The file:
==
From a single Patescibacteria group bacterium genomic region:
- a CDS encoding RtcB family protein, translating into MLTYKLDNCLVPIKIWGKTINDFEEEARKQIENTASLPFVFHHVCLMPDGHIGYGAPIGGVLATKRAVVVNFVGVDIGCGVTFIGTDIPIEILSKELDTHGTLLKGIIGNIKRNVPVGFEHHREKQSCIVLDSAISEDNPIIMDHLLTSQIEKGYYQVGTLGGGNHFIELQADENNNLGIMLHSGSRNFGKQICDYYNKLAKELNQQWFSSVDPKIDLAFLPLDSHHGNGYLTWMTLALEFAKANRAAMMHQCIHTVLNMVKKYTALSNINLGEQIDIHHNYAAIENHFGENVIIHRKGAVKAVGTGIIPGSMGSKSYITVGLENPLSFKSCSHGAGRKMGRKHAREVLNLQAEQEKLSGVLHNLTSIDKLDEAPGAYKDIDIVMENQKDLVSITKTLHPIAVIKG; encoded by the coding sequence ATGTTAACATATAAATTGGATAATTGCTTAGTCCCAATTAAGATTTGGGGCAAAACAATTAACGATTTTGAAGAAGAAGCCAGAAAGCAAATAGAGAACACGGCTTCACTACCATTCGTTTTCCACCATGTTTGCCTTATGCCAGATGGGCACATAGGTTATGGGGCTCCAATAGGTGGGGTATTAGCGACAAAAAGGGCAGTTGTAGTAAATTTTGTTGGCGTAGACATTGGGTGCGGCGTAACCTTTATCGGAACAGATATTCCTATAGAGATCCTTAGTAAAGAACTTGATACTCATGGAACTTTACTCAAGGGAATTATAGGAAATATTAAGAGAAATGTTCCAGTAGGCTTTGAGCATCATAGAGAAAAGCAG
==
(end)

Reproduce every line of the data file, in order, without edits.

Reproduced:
From a single Patescibacteria group bacterium genomic region:
- a CDS encoding RtcB family protein, translating into MLTYKLDNCLVPIKIWGKTINDFEEEARKQIENTASLPFVFHHVCLMPDGHIGYGAPIGGVLATKRAVVVNFVGVDIGCGVTFIGTDIPIEILSKELDTHGTLLKGIIGNIKRNVPVGFEHHREKQSCIVLDSAISEDNPIIMDHLLTSQIEKGYYQVGTLGGGNHFIELQADENNNLGIMLHSGSRNFGKQICDYYNKLAKELNQQWFSSVDPKIDLAFLPLDSHHGNGYLTWMTLALEFAKANRAAMMHQCIHTVLNMVKKYTALSNINLGEQIDIHHNYAAIENHFGENVIIHRKGAVKAVGTGIIPGSMGSKSYITVGLENPLSFKSCSHGAGRKMGRKHAREVLNLQAEQEKLSGVLHNLTSIDKLDEAPGAYKDIDIVMENQKDLVSITKTLHPIAVIKG; encoded by the coding sequence ATGTTAACATATAAATTGGATAATTGCTTAGTCCCAATTAAGATTTGGGGCAAAACAATTAACGATTTTGAAGAAGAAGCCAGAAAGCAAATAGAGAACACGGCTTCACTACCATTCGTTTTCCACCATGTTTGCCTTATGCCAGATGGGCACATAGGTTATGGGGCTCCAATAGGTGGGGTATTAGCGACAAAAAGGGCAGTTGTAGTAAATTTTGTTGGCGTAGACATTGGGTGCGGCGTAACCTTTATCGGAACAGATATTCCTATAGAGATCCTTAGTAAAGAACTTGATACTCATGGAACTTTACTCAAGGGAATTATAGGAAATATTAAGAGAAATGTTCCAGTAGGCTTTGAGCATCATAGAGAAAAGCAG